“Let’s trust one another,” said George Rolling, a minister from Holston presbytery. “Let’s trust the Lord. Let’s go ahead with mission and ministry. Let’s come together. Let’s stop fighting and forebear one another in love and put it in God’s hands.”
Of course, that’s just one view — and a fierce skirmish over the task force report is still expected when the full assembly takes it up, most likely on June 20.
The turning point in the Ecclesiology Committee’s discussion came when, after several hours of discussion, the committee voted down a proposal to delete the controversial Recommendation 5 altogether.
Under that recommendation, a candidate who disagreed with some of the church’s ordination standards could declare an objection or a “scruple” — and the local governing body would decide whether that particular departure “constitutes a failure to adhere to the essentials of Reformed faith and polity.”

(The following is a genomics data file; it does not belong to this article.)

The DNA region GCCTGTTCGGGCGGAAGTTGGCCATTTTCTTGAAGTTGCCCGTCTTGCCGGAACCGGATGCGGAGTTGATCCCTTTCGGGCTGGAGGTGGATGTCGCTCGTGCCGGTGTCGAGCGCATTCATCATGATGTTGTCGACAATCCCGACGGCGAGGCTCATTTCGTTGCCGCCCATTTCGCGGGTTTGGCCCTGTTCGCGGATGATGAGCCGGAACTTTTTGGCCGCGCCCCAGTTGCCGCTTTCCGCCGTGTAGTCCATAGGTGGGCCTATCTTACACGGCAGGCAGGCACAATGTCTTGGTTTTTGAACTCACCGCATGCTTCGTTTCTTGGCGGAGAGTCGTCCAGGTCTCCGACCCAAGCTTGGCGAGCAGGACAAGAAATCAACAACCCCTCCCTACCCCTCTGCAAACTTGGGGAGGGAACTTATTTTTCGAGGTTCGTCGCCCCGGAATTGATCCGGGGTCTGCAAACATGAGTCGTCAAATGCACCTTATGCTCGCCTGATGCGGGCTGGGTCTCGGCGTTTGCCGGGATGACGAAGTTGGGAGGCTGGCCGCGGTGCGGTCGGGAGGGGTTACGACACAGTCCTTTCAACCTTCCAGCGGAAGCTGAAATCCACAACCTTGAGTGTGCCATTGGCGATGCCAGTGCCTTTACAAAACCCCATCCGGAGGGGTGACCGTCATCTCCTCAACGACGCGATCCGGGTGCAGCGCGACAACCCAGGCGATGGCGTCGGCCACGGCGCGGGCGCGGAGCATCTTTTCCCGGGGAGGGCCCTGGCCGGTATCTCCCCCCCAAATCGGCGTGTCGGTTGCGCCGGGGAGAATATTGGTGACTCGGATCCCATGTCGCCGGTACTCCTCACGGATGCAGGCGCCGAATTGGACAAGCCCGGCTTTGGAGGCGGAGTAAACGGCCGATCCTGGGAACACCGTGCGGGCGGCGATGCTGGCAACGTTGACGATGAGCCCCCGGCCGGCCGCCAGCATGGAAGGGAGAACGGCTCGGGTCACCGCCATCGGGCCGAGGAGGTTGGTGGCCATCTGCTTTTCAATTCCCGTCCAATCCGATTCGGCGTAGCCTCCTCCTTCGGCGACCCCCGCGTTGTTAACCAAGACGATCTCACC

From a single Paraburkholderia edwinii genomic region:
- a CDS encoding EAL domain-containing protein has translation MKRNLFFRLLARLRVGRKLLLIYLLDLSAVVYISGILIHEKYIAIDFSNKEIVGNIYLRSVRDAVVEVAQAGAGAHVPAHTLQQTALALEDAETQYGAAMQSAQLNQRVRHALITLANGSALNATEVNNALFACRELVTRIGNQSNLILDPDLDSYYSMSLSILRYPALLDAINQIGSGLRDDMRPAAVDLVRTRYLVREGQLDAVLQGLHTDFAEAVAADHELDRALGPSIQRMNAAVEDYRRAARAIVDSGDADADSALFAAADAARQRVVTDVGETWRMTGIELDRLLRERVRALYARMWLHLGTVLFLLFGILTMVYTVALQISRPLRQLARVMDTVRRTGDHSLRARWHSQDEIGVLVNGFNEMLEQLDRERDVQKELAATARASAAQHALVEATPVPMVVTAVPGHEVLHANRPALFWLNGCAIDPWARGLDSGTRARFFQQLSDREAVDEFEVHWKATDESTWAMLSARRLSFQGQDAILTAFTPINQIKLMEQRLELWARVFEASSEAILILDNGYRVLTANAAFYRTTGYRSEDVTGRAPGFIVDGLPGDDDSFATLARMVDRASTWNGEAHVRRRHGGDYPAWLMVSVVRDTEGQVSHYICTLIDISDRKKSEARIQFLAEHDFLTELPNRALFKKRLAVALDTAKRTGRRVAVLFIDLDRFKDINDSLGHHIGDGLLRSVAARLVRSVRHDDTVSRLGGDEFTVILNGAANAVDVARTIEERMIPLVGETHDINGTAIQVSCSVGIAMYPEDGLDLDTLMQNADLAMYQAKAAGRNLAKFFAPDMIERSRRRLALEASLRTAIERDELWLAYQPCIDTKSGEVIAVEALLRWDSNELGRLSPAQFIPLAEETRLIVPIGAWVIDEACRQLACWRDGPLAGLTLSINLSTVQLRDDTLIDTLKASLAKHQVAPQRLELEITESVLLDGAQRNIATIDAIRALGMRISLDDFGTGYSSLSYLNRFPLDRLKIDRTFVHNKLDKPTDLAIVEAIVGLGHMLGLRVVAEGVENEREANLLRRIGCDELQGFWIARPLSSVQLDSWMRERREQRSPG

Randall proposed ditching Recommendation 5, saying he was worried about “what will happen in the presbyteries and in the pews” if it were to take effect. He and others complained that the proposal is confusing — task force members have called it “an experiment,” and some Presbyterians aren’t quite sure what that means.
Kathy Sizer, a minister from Los Ranchos presbytery, said a theologically mixed group from her presbytery studied the task force recommendations and “we thought all hell would break loose in the church” if the presbyteries weren’t allowed to vote “on that radical a change.”